Scenes of art and design
All the projects featured are the results of partnerships, collaborations and relationships with others
Images From Purdah
One of my earliest performances,a collaboration with Diane Esguerra, based on images from Shakespeare´s Othello, mixed with costuming and music. Photo by Chris Bishop.
Little Red and Grandma in the Wolf
Digital illustration for print on textile as part of the story cloths collection.
Tate Modern, Turbine Hall
These three houses were made by 2,000 young volunteers - they contributed photographs and words to make the first two houses and the third was mirrored to create kaleidoscopic reflections. This type of participation transformed into objects has been a recurring theme in many of my projects.
I have directed and designed numerous stage works and spectacles, all with an integrated approach to marketing, education, audience development and the final production. Working both with professionals and amateurs, these shows have all featured great soundtracks and high production values with media and dance as central dramaturgical elements. The creative teams were collaborative, providing a seamless join between the writing, music and performers.
Design for the Millennium Dome.One of a folio of drawings, now in the Victoria & Albert Museum archive.
Costume and Colour
Developed and designed the costumes, props and colouration of this show that ran everyday, three times a day at the Millennium Dome. Worked with Peter Gabriel and Mark Fischer.
The Millennium Dome Show.
I designed the costumes for the Central Show that ran daily. Inspired by English Folk, we built a team of craftspeople with a range of skills from high performance textile making, through to wicker basket weaving and smocking.
The importance of every contributor to a project. These community portraits were created as a asset and a gift for the groups participating in the Hackney Olympic Parade.
London viewed through African Eyes
I wanted to create a different cultural view of London that could also work as a parade element. The clean and crisp graphic approach of the Ndbele artists seemed a perfect fit - London filtered through African eyes. We invited the artists Betty Baby Masanabo, Isa Slinga Kabeni and Nontile Leah Msiza who for a two-month period, saw and sketched London and produced these strong icons of Tower Bridge and the London Eye.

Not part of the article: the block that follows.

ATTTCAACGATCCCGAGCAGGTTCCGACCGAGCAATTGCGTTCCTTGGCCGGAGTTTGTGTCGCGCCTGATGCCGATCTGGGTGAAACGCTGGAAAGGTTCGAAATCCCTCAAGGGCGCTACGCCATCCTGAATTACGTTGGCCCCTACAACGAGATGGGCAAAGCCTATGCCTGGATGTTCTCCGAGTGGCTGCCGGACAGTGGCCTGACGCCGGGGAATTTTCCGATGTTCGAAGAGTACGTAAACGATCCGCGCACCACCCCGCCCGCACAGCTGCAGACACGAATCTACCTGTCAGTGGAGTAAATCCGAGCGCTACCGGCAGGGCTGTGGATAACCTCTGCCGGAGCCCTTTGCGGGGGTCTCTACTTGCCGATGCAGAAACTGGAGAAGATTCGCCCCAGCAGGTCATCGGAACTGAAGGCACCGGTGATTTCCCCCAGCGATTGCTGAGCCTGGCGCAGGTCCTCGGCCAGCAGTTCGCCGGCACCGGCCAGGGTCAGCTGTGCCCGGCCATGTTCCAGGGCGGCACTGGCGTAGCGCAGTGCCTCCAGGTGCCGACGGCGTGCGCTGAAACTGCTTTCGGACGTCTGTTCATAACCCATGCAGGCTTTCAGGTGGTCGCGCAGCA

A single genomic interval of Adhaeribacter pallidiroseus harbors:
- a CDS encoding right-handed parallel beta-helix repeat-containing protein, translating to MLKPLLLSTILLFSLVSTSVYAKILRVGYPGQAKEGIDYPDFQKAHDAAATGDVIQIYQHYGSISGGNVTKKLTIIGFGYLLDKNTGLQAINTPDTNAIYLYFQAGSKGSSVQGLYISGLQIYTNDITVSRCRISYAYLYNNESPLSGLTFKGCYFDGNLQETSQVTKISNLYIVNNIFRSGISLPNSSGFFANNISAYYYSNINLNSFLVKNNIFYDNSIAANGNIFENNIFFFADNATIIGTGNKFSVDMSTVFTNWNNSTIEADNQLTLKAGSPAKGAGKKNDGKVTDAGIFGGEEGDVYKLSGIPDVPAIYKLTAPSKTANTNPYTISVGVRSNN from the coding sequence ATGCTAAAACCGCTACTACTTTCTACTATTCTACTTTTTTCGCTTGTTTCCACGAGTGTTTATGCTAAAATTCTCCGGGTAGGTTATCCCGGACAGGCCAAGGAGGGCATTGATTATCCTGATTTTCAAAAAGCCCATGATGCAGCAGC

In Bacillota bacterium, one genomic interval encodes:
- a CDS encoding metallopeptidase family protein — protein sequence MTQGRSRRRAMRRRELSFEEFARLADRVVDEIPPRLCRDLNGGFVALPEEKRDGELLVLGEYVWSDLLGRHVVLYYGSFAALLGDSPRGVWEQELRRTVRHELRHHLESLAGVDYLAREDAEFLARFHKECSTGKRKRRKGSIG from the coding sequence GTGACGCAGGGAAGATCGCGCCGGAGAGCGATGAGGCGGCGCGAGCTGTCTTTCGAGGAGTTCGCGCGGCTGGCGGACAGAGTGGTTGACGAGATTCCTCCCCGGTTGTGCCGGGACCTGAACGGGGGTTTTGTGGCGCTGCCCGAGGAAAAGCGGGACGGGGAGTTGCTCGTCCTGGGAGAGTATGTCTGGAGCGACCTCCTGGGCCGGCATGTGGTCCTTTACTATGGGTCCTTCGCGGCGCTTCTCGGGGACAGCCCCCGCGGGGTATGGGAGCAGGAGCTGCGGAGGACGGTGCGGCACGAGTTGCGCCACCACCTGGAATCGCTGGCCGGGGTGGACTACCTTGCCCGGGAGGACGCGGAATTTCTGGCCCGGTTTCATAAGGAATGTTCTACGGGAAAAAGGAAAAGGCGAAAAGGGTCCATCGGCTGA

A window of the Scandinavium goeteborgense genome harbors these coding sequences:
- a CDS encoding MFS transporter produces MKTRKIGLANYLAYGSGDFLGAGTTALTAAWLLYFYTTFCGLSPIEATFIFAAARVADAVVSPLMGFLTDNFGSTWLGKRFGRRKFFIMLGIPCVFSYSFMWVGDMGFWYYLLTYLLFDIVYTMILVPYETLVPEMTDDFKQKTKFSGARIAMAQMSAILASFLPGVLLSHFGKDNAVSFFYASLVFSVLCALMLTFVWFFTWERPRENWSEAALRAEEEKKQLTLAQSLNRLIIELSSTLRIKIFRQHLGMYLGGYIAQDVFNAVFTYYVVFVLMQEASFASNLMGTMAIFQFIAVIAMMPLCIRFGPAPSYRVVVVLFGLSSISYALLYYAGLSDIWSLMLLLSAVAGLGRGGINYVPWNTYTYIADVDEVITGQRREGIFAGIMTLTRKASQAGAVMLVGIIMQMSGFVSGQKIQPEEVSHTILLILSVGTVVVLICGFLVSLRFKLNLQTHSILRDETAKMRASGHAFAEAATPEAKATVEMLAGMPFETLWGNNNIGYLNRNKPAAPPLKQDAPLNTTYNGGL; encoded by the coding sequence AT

The Commonwealth Parade.
The Parade processed along The Mall to Buckingham Palace. It featured the eclecticism of the Commonwealth: Nollywood celebrities, rickshaws and top Indian fashion designers were fused into a visually coherent package that breathed new life into the Commonwealth brand, by celebrating the young.
The Drawings mounted.
The thousands of drawings resulted in a tangible "Rainbow of Wishes" through which the 4,000 London performers paraded.
A Global Education Project
This journey began in 54 Commonwealth schools, with an education project, where this kit was sent with everything a classroom would require, from educational materials, cameras, to return postage.
A Tapestry for the Queen.
It was revealed as The Queen entered The Palace, and made by the Royal School of Needlework, who embroidered the royal emblems alongside rosettes of Commonwealth flags, made by schools. The design work, supervised by Major Sir Michael Parker, underwent rigorous scrutiny to ensure the correct protocols were observed in the Royal hierarchy of emblems and colours.
“What was most striking about Alladeen was its use of video technology to create an inhabitable world for the actors: not since Jerome Sirlin’s spectacular use of film and multiple projection for stage shows in the 1980’s have I seen anything quite so innovatively striking”’. - John Rockwell, The International Herald Tribune
Directing and Designing Large Shows.
I love a big spectacle, and over the years have created a modular system for involving people and delivering excellence. This is the Royal Festival Hall, and the show called "Escapade" produced by Akademi. It was really joyous!
Re-Birth of a London Landmark.
"Overture" was 48 hours of continuous art and music programming to celebrate the restoration of the Royal Festival Hall for a “people’s audience”. I created the frame and logic into which this all sat. I added an audio-visual wrap to the building, with a commission from the Light Surgeons which used archive material. The programme was continuous, day and night.